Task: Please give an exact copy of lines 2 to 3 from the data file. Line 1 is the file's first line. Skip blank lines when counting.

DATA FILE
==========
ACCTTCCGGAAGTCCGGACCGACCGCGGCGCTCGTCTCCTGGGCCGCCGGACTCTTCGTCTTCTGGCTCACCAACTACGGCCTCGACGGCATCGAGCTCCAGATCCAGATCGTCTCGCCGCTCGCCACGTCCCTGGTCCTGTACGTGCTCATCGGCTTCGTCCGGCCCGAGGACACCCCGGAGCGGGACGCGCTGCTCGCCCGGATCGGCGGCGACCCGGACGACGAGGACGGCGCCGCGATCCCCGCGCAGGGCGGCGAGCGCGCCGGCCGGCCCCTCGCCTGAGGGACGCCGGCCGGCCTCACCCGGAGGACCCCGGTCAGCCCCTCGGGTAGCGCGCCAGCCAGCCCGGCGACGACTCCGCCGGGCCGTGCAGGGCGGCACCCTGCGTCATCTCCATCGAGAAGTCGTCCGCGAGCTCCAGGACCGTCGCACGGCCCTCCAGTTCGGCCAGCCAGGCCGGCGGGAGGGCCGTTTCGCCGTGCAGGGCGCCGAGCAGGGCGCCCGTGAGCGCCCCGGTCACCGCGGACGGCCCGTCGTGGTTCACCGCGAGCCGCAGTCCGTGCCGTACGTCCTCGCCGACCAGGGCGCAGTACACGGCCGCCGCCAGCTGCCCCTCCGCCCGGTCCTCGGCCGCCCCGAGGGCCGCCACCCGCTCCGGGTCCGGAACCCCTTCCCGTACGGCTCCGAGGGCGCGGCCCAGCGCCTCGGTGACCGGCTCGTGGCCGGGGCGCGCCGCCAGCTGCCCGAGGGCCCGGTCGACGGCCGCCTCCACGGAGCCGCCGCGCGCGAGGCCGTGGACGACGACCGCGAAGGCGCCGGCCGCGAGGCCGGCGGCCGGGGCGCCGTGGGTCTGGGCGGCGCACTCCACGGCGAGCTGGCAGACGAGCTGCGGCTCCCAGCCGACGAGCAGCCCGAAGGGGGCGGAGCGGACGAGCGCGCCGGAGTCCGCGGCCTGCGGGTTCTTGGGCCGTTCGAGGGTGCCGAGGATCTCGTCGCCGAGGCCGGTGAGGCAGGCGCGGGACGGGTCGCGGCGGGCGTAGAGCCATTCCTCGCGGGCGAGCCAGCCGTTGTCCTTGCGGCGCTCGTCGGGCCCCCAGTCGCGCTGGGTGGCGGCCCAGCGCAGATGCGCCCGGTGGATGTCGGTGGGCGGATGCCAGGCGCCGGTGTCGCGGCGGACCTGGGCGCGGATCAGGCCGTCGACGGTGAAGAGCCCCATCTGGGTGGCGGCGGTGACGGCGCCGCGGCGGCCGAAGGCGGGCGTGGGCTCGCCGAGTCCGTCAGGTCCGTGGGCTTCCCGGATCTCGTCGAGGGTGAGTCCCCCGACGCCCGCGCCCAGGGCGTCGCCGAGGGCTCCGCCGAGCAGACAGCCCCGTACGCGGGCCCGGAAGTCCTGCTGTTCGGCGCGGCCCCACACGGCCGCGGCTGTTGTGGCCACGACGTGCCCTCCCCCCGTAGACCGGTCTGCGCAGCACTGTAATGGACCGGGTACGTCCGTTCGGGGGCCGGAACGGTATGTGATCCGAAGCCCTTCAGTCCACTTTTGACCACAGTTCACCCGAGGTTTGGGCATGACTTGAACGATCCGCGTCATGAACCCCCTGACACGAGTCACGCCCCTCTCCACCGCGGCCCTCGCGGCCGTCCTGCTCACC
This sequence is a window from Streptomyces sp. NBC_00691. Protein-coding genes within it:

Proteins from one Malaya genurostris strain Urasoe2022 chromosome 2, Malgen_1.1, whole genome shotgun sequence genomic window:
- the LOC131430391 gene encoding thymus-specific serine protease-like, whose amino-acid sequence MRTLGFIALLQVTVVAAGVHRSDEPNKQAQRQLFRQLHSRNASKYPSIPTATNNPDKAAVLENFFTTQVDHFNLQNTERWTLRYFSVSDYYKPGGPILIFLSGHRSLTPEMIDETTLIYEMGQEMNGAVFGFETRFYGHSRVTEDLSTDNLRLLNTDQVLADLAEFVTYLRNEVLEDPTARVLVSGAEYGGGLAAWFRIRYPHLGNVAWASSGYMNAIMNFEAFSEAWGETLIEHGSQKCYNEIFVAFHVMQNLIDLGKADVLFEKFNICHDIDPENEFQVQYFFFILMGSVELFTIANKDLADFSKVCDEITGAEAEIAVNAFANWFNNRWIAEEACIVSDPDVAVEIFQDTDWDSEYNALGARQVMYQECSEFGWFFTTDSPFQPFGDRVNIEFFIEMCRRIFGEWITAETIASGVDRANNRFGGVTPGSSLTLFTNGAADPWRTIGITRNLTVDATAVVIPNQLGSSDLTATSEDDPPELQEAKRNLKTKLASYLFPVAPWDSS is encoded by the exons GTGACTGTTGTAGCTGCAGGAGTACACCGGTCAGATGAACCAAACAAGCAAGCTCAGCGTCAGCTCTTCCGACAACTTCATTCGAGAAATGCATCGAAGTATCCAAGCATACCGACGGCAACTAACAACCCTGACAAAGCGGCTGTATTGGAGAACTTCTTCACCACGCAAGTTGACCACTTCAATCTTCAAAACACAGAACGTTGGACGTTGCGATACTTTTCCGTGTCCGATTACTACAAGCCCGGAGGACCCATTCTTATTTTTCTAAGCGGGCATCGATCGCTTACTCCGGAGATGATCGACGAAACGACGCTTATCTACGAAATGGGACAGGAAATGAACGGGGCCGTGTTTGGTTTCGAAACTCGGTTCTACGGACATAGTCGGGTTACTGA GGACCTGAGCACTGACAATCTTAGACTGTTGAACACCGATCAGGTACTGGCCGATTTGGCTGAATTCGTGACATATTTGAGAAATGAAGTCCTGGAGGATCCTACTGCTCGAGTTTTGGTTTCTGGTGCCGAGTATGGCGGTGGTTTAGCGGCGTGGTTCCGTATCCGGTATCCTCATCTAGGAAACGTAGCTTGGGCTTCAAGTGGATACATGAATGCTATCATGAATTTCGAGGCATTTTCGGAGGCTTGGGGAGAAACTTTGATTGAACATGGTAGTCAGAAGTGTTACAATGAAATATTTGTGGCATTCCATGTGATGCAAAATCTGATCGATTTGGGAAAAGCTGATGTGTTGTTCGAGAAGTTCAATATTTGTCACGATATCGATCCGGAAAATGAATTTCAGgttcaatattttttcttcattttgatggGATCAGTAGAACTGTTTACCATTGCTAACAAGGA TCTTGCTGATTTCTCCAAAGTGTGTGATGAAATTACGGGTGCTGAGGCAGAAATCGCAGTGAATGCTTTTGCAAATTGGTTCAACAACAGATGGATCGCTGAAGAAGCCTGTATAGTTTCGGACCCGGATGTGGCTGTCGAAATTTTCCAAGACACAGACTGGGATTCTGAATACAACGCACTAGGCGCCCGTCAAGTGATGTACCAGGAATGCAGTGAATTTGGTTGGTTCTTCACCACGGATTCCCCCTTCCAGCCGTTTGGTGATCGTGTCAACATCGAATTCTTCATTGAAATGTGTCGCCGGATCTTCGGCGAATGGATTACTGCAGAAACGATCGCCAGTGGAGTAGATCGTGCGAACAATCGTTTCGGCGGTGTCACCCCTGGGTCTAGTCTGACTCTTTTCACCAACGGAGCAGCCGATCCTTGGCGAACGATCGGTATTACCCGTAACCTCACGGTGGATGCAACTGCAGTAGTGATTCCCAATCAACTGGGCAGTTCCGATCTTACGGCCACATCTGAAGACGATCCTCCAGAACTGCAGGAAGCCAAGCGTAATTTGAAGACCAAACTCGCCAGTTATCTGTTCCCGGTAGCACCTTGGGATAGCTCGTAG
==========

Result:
This sequence is a window from Streptomyces sp. NBC_00691. Protein-coding genes within it:

Proteins from one Malaya genurostris strain Urasoe2022 chromosome 2, Malgen_1.1, whole genome shotgun sequence genomic window: